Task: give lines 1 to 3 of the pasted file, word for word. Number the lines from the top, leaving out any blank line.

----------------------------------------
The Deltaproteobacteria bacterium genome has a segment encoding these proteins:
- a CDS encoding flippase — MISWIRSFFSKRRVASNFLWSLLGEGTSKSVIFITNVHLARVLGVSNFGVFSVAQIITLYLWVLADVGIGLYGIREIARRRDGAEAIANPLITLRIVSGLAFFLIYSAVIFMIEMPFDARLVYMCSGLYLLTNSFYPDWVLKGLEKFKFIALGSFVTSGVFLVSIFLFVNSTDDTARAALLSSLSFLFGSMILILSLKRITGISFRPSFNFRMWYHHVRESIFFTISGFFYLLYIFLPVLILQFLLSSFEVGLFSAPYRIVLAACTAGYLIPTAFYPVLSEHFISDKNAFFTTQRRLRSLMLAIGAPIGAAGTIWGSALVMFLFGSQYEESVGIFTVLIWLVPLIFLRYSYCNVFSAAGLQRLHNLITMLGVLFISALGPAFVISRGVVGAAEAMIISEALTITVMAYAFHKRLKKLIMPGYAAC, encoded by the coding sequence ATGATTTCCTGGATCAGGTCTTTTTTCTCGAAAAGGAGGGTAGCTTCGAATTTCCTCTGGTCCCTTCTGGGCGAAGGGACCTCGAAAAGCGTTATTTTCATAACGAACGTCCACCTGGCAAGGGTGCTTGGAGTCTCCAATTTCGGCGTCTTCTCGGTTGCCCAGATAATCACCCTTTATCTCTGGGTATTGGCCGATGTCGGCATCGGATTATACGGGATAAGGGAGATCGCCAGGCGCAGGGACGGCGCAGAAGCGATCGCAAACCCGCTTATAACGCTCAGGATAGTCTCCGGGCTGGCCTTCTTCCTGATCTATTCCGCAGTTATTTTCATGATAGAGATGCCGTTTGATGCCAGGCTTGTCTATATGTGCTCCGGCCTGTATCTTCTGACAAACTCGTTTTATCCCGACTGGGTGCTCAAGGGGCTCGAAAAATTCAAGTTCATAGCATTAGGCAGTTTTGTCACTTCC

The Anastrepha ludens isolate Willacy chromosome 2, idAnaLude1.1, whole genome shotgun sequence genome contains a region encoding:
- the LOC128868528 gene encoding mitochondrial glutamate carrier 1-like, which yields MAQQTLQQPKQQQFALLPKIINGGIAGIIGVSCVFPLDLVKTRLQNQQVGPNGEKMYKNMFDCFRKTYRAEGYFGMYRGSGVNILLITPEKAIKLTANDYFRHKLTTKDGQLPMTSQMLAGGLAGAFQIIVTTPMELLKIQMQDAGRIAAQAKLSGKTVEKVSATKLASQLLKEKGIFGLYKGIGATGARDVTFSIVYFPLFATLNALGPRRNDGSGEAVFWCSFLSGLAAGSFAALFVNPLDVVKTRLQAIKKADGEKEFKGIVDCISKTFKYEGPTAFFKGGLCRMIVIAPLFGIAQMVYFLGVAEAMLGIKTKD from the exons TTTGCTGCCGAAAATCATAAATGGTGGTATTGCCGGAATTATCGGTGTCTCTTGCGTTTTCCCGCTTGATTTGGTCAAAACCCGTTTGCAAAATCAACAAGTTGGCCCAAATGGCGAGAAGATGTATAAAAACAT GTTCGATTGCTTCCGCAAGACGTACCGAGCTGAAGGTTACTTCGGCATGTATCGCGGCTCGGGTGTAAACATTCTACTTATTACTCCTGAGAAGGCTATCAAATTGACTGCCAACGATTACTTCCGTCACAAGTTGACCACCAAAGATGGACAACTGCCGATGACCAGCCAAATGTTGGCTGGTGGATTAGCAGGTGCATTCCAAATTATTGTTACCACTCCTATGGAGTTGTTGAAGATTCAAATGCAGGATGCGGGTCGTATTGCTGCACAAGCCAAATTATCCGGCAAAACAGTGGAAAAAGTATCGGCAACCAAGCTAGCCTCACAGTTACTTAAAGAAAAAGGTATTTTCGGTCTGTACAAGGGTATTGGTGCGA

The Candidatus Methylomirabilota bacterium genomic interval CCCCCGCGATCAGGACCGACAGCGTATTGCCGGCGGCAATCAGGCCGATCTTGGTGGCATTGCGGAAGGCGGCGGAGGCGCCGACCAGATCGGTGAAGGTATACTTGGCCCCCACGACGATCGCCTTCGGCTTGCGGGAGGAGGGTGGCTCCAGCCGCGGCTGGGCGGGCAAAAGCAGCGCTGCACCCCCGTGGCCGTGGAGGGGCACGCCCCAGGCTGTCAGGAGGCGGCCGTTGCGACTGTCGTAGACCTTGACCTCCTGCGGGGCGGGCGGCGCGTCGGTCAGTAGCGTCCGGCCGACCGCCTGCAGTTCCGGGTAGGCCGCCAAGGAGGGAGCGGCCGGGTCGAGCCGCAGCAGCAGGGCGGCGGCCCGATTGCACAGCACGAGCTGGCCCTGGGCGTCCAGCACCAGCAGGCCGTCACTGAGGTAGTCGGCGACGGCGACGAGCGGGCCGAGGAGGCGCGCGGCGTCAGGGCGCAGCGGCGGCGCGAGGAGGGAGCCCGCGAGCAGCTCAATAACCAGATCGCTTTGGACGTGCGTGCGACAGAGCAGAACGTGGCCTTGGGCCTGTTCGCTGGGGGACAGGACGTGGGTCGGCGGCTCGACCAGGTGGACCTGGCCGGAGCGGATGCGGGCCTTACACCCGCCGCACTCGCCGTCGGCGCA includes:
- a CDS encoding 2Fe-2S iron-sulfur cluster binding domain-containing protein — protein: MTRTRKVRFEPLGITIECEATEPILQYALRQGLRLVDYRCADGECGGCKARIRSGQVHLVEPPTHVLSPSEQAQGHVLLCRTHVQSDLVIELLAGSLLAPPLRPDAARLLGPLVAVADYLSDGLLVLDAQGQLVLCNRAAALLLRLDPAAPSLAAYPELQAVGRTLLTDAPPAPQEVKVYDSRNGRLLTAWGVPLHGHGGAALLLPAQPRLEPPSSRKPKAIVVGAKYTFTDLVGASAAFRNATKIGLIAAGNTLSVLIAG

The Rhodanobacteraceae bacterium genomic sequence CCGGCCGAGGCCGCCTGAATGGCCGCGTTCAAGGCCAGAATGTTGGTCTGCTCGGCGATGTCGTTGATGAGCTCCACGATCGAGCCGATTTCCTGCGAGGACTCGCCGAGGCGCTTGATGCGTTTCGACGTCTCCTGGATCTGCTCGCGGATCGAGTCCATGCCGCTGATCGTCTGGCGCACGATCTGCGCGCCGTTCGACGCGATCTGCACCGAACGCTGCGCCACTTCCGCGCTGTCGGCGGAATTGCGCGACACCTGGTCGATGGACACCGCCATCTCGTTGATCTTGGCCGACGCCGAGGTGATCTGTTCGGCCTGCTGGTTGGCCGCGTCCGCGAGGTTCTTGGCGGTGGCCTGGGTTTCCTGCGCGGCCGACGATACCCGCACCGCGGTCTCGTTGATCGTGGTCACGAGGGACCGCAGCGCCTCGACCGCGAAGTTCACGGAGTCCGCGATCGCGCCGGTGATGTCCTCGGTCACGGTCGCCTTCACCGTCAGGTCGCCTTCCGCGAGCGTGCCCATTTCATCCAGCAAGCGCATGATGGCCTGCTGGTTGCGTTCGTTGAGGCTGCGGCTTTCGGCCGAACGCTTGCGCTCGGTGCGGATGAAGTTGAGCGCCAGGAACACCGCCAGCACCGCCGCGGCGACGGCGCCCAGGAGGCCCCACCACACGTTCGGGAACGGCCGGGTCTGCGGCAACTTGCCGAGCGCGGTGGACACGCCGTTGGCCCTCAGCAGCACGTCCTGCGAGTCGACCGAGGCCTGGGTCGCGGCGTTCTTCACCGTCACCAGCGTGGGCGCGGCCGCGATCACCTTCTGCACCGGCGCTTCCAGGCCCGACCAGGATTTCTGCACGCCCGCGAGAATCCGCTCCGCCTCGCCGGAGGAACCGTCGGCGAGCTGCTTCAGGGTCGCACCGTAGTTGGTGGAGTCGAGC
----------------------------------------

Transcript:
The Deltaproteobacteria bacterium genome has a segment encoding these proteins:
- a CDS encoding flippase — MISWIRSFFSKRRVASNFLWSLLGEGTSKSVIFITNVHLARVLGVSNFGVFSVAQIITLYLWVLADVGIGLYGIREIARRRDGAEAIANPLITLRIVSGLAFFLIYSAVIFMIEMPFDARLVYMCSGLYLLTNSFYPDWVLKGLEKFKFIALGSFVTSGVFLVSIFLFVNSTDDTARAALLSSLSFLFGSMILILSLKRITGISFRPSFNFRMWYHHVRESIFFTISGFFYLLYIFLPVLILQFLLSSFEVGLFSAPYRIVLAACTAGYLIPTAFYPVLSEHFISDKNAFFTTQRRLRSLMLAIGAPIGAAGTIWGSALVMFLFGSQYEESVGIFTVLIWLVPLIFLRYSYCNVFSAAGLQRLHNLITMLGVLFISALGPAFVISRGVVGAAEAMIISEALTITVMAYAFHKRLKKLIMPGYAAC, encoded by the coding sequence ATGATTTCCTGGATCAGGTCTTTTTTCTCGAAAAGGAGGGTAGCTTCGAATTTCCTCTGGTCCCTTCTGGGCGAAGGGACCTCGAAAAGCGTTATTTTCATAACGAACGTCCACCTGGCAAGGGTGCTTGGAGTCTCCAATTTCGGCGTCTTCTCGGTTGCCCAGATAATCACCCTTTATCTCTGGGTATTGGCCGATGTCGGCATCGGATTATACGGGATAAGGGAGATCGCCAGGCGCAGGGACGGCGCAGAAGCGATCGCAAACCCGCTTATAACGCTCAGGATAGTCTCCGGGCTGGCCTTCTTCCTGATCTATTCCGCAGTTATTTTCATGATAGAGATGCCGTTTGATGCCAGGCTTGTCTATATGTGCTCCGGCCTGTATCTTCTGACAAACTCGTTTTATCCCGACTGGGTGCTCAAGGGGCTCGAAAAATTCAAGTTCATAGCATTAGGCAGTTTTGTCACTTCC

The Anastrepha ludens isolate Willacy chromosome 2, idAnaLude1.1, whole genome shotgun sequence genome contains a region encoding: